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      Neighbors Honor and Remember Dr. Martin Luther King

      A lthough Dr. Martin Luther King is gone, his life and legacy still live on. At one of the largest university events in the country recognizing Dr. King, more than 2,000 neighbors came to honor a man whose words still resound with them today.

      Jemaine Trotter and Jawaan Kellam were two of the neighbors who were out Sunday at the Carrier Dome. "He said that he had a dream that we should not be judged by our color or the way we look or how we are. He believed we should live together in peace and be one," says Trotter. " "I think the main thing with Dr. King that set him apart from so many people was just his though process and how in that time he was just doing things different that everyone else," says Kellam.

      Education was an integral part of the keynote speech given by the university of Maryland Baltimore County's President, Freeman Hrabowski. Dr. King had preached about education and today's leaders, like Congressman Dan Maffei, see the importance it serves to the community.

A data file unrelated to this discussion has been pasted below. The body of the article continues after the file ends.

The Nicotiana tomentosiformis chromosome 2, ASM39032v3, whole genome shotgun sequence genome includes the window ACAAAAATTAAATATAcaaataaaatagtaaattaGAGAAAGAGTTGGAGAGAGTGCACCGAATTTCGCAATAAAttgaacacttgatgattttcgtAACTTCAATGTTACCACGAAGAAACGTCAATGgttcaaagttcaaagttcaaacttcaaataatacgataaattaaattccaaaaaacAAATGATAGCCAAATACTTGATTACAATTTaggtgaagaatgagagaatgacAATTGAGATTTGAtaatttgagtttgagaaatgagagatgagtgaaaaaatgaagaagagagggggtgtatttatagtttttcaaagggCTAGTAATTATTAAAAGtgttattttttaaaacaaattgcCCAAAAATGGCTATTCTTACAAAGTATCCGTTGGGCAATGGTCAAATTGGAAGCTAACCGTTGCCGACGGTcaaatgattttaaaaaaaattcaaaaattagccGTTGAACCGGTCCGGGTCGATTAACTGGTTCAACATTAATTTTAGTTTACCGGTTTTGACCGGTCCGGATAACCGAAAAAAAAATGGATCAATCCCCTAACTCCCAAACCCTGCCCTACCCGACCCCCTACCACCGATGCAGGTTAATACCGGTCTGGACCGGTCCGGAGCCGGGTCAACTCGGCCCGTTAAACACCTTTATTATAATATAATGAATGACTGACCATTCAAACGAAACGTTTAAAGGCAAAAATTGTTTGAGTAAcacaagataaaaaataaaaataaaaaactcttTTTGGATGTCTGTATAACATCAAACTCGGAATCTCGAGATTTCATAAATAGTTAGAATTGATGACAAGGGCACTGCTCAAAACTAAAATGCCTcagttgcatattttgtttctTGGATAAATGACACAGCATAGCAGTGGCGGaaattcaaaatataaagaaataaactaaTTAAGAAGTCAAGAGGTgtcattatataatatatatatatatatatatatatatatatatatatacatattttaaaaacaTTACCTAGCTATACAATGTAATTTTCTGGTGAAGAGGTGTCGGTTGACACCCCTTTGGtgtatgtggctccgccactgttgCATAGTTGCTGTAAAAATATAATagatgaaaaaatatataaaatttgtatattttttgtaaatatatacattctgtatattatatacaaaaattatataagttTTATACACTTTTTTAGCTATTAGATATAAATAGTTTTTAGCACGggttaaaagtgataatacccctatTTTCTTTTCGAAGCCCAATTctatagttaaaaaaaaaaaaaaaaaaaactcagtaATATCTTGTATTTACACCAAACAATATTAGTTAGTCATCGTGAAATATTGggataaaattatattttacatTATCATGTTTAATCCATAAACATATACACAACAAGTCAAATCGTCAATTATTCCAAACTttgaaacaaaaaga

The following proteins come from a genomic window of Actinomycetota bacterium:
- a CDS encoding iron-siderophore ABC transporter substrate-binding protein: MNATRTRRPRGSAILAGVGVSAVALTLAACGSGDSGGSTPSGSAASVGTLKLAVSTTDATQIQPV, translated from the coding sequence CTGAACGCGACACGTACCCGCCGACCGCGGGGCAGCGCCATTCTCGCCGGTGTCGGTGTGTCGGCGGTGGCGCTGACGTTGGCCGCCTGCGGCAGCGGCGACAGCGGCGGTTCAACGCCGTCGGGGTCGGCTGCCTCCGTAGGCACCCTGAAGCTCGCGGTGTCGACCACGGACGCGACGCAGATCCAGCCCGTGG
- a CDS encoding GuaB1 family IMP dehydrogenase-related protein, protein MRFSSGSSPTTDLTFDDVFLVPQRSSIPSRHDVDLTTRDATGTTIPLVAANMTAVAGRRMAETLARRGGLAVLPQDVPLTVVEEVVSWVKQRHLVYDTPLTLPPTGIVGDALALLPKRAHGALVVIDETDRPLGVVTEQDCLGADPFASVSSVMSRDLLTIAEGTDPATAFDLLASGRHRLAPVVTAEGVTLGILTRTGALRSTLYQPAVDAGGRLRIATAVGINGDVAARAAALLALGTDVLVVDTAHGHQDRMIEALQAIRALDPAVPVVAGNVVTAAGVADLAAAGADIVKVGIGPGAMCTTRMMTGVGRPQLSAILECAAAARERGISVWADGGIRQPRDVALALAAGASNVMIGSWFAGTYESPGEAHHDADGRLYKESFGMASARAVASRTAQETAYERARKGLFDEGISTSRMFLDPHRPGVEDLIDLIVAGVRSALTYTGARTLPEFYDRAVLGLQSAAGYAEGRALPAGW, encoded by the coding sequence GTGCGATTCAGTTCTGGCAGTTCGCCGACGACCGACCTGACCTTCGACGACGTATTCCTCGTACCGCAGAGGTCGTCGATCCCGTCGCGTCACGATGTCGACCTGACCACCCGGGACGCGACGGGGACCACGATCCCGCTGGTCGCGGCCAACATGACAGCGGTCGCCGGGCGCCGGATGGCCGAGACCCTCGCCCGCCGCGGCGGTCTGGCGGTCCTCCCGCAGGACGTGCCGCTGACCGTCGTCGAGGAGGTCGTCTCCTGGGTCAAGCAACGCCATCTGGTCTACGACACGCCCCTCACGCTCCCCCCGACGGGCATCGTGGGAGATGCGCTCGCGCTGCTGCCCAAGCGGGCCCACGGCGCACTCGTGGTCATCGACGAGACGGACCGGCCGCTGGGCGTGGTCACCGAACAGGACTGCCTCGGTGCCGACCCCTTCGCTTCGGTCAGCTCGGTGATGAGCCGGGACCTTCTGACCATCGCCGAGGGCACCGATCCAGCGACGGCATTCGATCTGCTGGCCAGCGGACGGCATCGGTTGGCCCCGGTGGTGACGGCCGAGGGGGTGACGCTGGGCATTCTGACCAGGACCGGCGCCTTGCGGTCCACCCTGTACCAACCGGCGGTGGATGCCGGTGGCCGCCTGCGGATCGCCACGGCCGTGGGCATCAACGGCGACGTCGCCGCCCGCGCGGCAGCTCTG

"The difference between 1963 and 2014 is that if one has been educated. Whether one is black, white, Asian, Native American, Hispanic, it does not matter. All types of opportunities are available," says Hrabowski. "When we look at some of our economic issues, the growing poverty. I think it's sort of the right message at the right time here in Syracuse," says Maffei.

      Gerald Myers was among the thousands on the floor of the Carrier Dome. "His message has a global reach it's not just about African Americans, it's about everyone. It's about how we treat each other and the type of society we want to have," says Myers.

      A message revisited and honored every year at this celebration in Doctor King's honor.